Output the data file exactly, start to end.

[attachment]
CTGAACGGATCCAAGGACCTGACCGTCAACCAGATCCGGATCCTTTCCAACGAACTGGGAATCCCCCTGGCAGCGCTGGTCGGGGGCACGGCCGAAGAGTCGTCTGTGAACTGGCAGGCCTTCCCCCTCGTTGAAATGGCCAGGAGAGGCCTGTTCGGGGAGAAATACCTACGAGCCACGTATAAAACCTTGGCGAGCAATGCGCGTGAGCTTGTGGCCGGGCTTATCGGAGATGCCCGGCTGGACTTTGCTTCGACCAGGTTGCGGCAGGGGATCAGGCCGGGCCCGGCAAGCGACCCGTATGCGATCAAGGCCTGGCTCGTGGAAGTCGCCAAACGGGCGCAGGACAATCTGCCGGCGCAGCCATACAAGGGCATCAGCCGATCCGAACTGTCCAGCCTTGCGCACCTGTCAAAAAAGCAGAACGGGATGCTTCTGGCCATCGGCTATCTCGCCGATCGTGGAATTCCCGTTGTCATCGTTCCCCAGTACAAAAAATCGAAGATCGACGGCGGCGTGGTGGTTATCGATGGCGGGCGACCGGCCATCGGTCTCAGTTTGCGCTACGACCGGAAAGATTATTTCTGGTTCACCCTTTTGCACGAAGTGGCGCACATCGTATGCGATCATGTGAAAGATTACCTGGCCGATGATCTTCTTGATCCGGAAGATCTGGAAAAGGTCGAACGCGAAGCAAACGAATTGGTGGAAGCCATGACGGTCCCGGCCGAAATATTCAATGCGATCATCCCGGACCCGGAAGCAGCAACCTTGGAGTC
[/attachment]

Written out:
CTGAACGGATCCAAGGACCTGACCGTCAACCAGATCCGGATCCTTTCCAACGAACTGGGAATCCCCCTGGCAGCGCTGGTCGGGGGCACGGCCGAAGAGTCGTCTGTGAACTGGCAGGCCTTCCCCCTCGTTGAAATGGCCAGGAGAGGCCTGTTCGGGGAGAAATACCTACGAGCCACGTATAAAACCTTGGCGAGCAATGCGCGTGAGCTTGTGGCCGGGCTTATCGGAGATGCCCGGCTGGACTTTGCTTCGACCAGGTTGCGGCAGGGGATCAGGCCGGGCCCGGCAAGCGACCCGTATGCGATCAAGGCCTGGCTCGTGGAAGTCGCCAAACGGGCGCAGGACAATCTGCCGGCGCAGCCATACAAGGGCATCAGCCGATCCGAACTGTCCAGCCTTGCGCACCTGTCAAAAAAGCAGAACGGGATGCTTCTGGCCATCGGCTATCTCGCCGATCGTGGAATTCCCGTTGTCATCGTTCCCCAGTACAAAAAATCGAAGATCGACGGCGGCGTGGTGGTTATCGATGGCGGGCGACCGGCCATCGGTCTCAGTTTGCGCTACGACCGGAAAGATTATTTCTGGTTCACCCTTTTGCACGAAGTGGCGCACATCGTATGCGATCATGTGAAAGATTACCTGGCCGATGATCTTCTTGATCCGGAAGATCTGGAAAAGGTCGAACGCGAAGCAAACGAATTGGTGGAAGCCATGACGGTCCCGGCCGAAATATTCAATGCGATCATCCCGGACCCGGAAGCAGCAACCTTGGAGTC